Summary of the shedding kinetics of SARS-CoV-2

A new publication provides an overview of the role of the SARS-CoV-2 viral load and infectious virus shedding in transmission.

A summary article by Isabella Eckerle, Benjamin Meyer, Olha Puhach and their research group from the University of Geneva summarises key findings on SARS-CoV-2 viral load and detecting infectious viruses in the respiratory tract. Both parameters are central in estimating infectiousness. Transmission requires shedding of infectious viruses. An understanding of shedding characteristics is therefore important for determining public health interventions. Viral shedding is influenced by the biological characteristics of the virus, host factors and pre-existing immunity (previous infection or vaccination) of the infected individual. Among the various factors for human-to-human transmission, viral load makes a substantial contribution, with a higher viral load posing a greater risk of infection. Emerging SARS-CoV-2 variants of concern have further increased the complexity of viral shedding. As immunity in the population acquired through previous infection, vaccination or a combination of the two has risen, viral shedding patterns have become increasingly distinct from those of the original SARS-CoV-2 virus. Understanding what factors and mechanisms influence infectious virus shedding and the period during which individuals infected with SARS-CoV-2 are contagious is vital for defining public health interventions and limiting transmission.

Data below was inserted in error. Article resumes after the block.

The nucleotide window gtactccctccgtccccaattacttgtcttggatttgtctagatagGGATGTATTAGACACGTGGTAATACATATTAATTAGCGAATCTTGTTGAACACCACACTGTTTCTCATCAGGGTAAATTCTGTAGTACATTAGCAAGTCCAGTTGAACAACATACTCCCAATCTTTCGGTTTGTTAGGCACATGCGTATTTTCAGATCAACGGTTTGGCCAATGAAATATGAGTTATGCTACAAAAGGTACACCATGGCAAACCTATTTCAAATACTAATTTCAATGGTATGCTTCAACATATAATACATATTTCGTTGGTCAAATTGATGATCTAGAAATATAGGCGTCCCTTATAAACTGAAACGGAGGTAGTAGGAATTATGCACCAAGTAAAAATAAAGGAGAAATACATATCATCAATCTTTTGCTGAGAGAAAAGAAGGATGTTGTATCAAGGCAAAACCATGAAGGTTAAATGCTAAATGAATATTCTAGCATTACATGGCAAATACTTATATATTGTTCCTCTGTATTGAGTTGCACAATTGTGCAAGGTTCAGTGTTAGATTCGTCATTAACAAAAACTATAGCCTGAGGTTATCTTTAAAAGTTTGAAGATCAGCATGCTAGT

In their publication, the researchers give an overview of measuring viral load for various respiratory viruses. One particular problem here is the measurement of infectious viruses. In addition, the research group summarises the kinetic factors in shedding of respiratory viruses and the various SARS-CoV-2 variants.

Although considerable progress has been made in diagnostics over the three years of the pandemic, the research group says there are currently no tests that reliably determine the presence of infectious viruses in routine diagnostic samples. Continuing evaluation of viral shedding characteristics in these changed circumstances and understanding the biological properties of novel SARS-CoV-2 variants with regard to viral shedding are of importance in implementing further public health interventions.